The GOP’s answer to its post-Trump blues: More Trump

“The crackpot base that are Trump’s people, that are Trump’s wing men and wing women, will never leave him,” said Barrett Marson, a Republican political strategist in Arizona. But though “Trump still has a hold on the core base of Republicans,” Marson said, “In the larger Republican Party, that is not the case.”

Still, the most Trumpian, activist wing of the party controls many state and county party operations. And the once-fringe forces unleashed during the Trump era have metastasized within the party.

Millions of Republicans bought into Trump’s lie that the November election was stolen from him, with a large majority of Republicans saying after the election that they did not think it was free or fair. In Hawaii, a Republican Party official resigned recently after posting tweets sympathetic to subscribers to the QAnon conspiracy theory. The Texas Republican Party continues to use the “We are the storm” slogan, despite criticism about the phrase’s links to QAnon [The party has denied a connection].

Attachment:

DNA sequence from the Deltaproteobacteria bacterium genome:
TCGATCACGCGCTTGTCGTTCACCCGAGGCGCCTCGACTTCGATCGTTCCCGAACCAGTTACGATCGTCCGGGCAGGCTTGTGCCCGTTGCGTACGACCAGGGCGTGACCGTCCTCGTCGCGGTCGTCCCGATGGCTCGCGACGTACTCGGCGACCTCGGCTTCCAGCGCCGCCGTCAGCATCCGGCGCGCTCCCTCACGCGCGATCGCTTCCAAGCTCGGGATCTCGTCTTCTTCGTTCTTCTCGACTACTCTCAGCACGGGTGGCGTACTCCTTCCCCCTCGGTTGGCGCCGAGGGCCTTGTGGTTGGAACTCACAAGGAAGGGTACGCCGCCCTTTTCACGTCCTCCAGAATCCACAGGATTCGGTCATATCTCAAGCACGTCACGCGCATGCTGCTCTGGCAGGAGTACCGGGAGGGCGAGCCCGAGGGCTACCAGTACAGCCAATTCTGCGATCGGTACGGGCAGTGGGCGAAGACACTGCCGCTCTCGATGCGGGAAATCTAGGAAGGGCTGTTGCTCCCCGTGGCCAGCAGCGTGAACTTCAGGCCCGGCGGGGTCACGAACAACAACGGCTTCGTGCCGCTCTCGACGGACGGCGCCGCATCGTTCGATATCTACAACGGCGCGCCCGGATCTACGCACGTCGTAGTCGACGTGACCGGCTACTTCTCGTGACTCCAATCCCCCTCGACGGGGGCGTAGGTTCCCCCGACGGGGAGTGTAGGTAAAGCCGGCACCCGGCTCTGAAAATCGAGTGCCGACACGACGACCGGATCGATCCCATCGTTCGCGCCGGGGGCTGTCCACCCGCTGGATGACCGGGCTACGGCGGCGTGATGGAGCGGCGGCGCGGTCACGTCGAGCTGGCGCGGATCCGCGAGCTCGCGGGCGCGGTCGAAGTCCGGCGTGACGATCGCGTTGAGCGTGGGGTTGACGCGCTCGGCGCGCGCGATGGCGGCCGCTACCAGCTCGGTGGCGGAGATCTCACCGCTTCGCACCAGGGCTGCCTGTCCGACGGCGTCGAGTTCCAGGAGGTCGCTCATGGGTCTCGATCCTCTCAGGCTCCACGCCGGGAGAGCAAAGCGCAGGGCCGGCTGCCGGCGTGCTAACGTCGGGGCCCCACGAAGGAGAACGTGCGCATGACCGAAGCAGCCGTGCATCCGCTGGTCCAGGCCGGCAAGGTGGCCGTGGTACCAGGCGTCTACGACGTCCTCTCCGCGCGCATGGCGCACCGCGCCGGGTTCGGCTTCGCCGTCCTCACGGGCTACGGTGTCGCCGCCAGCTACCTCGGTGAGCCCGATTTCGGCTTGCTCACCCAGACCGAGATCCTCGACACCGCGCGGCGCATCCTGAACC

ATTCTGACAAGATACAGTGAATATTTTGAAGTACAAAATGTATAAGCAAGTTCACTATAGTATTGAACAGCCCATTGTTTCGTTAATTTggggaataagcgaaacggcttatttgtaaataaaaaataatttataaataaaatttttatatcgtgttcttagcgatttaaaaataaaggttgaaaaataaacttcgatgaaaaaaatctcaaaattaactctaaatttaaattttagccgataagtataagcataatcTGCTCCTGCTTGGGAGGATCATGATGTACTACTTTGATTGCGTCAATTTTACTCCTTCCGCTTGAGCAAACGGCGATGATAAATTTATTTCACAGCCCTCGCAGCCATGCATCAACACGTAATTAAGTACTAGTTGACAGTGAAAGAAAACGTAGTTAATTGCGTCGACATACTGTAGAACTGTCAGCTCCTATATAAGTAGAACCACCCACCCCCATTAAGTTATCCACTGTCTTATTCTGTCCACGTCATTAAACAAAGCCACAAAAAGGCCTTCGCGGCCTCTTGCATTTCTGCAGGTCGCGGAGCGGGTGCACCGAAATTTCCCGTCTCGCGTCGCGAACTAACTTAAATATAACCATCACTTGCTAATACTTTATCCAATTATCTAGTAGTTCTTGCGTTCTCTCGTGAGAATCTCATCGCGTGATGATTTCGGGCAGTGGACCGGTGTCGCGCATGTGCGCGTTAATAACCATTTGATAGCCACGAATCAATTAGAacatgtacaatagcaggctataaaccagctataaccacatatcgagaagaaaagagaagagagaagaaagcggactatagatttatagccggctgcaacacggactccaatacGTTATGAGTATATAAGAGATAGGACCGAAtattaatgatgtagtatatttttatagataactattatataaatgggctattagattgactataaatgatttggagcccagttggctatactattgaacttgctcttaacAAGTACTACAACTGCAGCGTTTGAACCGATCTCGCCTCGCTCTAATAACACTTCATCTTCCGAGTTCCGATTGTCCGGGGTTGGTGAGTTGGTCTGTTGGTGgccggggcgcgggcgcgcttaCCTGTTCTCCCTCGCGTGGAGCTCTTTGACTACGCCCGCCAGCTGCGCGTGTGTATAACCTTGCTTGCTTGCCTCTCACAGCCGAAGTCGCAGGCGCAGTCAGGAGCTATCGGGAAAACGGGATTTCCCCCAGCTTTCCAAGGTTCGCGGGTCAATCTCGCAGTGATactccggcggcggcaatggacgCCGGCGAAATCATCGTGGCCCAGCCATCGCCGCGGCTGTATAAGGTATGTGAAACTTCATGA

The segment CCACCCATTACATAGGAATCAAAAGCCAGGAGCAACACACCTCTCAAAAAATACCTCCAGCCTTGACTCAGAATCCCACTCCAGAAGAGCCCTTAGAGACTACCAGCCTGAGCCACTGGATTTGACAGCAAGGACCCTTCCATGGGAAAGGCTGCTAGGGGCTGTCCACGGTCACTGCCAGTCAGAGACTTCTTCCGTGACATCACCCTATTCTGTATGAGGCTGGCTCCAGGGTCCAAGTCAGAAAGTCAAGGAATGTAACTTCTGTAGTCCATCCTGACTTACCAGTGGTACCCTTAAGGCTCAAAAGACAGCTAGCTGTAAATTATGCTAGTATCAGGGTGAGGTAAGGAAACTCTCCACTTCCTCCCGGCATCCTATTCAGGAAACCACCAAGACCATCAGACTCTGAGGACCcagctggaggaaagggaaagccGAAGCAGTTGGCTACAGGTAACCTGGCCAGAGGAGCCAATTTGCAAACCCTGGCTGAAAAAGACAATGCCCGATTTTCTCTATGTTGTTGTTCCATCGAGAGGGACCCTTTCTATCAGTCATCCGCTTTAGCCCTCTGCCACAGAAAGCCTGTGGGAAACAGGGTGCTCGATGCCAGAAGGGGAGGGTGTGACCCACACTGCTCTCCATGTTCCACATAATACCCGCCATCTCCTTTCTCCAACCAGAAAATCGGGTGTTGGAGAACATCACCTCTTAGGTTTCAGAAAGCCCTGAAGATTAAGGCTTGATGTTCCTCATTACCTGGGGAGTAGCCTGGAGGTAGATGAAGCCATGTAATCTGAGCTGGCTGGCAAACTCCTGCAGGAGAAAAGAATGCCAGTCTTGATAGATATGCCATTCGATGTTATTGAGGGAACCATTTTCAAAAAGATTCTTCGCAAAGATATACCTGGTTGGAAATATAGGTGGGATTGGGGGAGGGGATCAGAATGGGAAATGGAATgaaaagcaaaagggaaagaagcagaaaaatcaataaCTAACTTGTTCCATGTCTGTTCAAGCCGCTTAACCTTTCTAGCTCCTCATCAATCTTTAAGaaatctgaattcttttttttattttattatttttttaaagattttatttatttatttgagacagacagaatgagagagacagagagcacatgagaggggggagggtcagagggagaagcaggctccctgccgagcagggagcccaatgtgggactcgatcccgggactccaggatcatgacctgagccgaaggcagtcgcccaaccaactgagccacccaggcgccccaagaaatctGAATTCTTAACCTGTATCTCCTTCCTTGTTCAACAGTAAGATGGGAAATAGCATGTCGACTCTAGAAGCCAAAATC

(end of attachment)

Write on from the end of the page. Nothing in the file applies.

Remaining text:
Sean Walsh, a Republican strategist who worked in the Reagan and George H.W. Bush White Houses, suggested Trump’s pull on the party was so great that “you have to ease out of Donald Trump.”